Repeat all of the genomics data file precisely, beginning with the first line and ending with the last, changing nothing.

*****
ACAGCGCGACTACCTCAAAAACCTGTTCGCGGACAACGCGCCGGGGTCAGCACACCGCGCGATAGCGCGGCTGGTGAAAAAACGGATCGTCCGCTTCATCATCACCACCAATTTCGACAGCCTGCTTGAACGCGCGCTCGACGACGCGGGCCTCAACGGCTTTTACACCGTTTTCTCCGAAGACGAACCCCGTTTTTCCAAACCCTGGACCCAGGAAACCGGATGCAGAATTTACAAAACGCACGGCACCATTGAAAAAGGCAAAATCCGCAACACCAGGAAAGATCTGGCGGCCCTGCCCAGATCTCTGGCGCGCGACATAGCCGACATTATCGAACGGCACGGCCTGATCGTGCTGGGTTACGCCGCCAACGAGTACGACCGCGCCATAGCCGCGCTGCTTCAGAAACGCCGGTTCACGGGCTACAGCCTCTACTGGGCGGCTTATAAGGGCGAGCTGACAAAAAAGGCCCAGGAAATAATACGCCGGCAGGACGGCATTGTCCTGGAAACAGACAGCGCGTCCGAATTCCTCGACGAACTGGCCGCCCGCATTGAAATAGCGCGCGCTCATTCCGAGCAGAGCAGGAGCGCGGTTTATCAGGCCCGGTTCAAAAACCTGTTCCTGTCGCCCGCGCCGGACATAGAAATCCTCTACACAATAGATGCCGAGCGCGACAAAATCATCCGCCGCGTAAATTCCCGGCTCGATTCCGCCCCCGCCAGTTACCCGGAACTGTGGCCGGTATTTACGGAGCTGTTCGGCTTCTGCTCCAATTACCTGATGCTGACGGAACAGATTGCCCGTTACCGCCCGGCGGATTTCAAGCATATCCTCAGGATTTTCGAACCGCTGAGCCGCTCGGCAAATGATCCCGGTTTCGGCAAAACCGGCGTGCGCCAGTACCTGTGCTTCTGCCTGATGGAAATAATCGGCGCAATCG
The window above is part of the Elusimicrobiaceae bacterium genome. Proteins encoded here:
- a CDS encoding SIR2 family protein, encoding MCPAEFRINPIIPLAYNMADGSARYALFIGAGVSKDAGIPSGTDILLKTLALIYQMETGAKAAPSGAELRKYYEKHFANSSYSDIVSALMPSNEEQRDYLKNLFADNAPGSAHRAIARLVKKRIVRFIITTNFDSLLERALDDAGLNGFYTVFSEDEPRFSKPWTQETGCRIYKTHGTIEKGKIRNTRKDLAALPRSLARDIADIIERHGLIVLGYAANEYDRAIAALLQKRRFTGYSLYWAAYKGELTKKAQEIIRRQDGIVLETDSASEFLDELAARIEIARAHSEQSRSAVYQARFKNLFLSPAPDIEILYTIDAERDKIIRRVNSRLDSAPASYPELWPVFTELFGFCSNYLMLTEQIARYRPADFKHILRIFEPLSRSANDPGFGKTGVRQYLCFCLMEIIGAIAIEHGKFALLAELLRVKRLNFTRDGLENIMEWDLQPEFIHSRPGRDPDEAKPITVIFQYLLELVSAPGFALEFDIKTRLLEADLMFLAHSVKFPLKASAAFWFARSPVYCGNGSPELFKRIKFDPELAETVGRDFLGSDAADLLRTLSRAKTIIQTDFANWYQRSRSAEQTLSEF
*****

ACAGCGCGACTACCTCAAAAACCTGTTCGCGGACAACGCGCCGGGGTCAGCACACCGCGCGATAGCGCGGCTGGTGAAAAAACGGATCGTCCGCTTCATCATCACCACCAATTTCGACAGCCTGCTTGAACGCGCGCTCGACGACGCGGGCCTCAACGGCTTTTACACCGTTTTCTCCGAAGACGAACCCCGTTTTTCCAAACCCTGGACCCAGGAAACCGGATGCAGAATTTACAAAACGCACGGCACCATTGAAAAAGGCAAAATCCGCAACACCAGGAAAGATCTGGCGGCCCTGCCCAGATCTCTGGCGCGCGACATAGCCGACATTATCGAACGGCACGGCCTGATCGTGCTGGGTTACGCCGCCAACGAGTACGACCGCGCCATAGCCGCGCTGCTTCAGAAACGCCGGTTCACGGGCTACAGCCTCTACTGGGCGGCTTATAAGGGCGAGCTGACAAAAAAGGCCCAGGAAATAATACGCCGGCAGGACGGCATTGTCCTGGAAACAGACAGCGCGTCCGAATTCCTCGACGAACTGGCCGCCCGCATTGAAATAGCGCGCGCTCATTCCGAGCAGAGCAGGAGCGCGGTTTATCAGGCCCGGTTCAAAAACCTGTTCCTGTCGCCCGCGCCGGACATAGAAATCCTCTACACAATAGATGCCGAGCGCGACAAAATCATCCGCCGCGTAAATTCCCGGCTCGATTCCGCCCCCGCCAGTTACCCGGAACTGTGGCCGGTATTTACGGAGCTGTTCGGCTTCTGCTCCAATTACCTGATGCTGACGGAACAGATTGCCCGTTACCGCCCGGCGGATTTCAAGCATATCCTCAGGATTTTCGAACCGCTGAGCCGCTCGGCAAATGATCCCGGTTTCGGCAAAACCGGCGTGCGCCAGTACCTGTGCTTCTGCCTGATGGAAATAATCGGCGCAATCG
The window above is part of the Elusimicrobiaceae bacterium genome. Proteins encoded here:
- a CDS encoding SIR2 family protein, encoding MCPAEFRINPIIPLAYNMADGSARYALFIGAGVSKDAGIPSGTDILLKTLALIYQMETGAKAAPSGAELRKYYEKHFANSSYSDIVSALMPSNEEQRDYLKNLFADNAPGSAHRAIARLVKKRIVRFIITTNFDSLLERALDDAGLNGFYTVFSEDEPRFSKPWTQETGCRIYKTHGTIEKGKIRNTRKDLAALPRSLARDIADIIERHGLIVLGYAANEYDRAIAALLQKRRFTGYSLYWAAYKGELTKKAQEIIRRQDGIVLETDSASEFLDELAARIEIARAHSEQSRSAVYQARFKNLFLSPAPDIEILYTIDAERDKIIRRVNSRLDSAPASYPELWPVFTELFGFCSNYLMLTEQIARYRPADFKHILRIFEPLSRSANDPGFGKTGVRQYLCFCLMEIIGAIAIEHGKFALLAELLRVKRLNFTRDGLENIMEWDLQPEFIHSRPGRDPDEAKPITVIFQYLLELVSAPGFALEFDIKTRLLEADLMFLAHSVKFPLKASAAFWFARSPVYCGNGSPELFKRIKFDPELAETVGRDFLGSDAADLLRTLSRAKTIIQTDFANWYQRSRSAEQTLSEF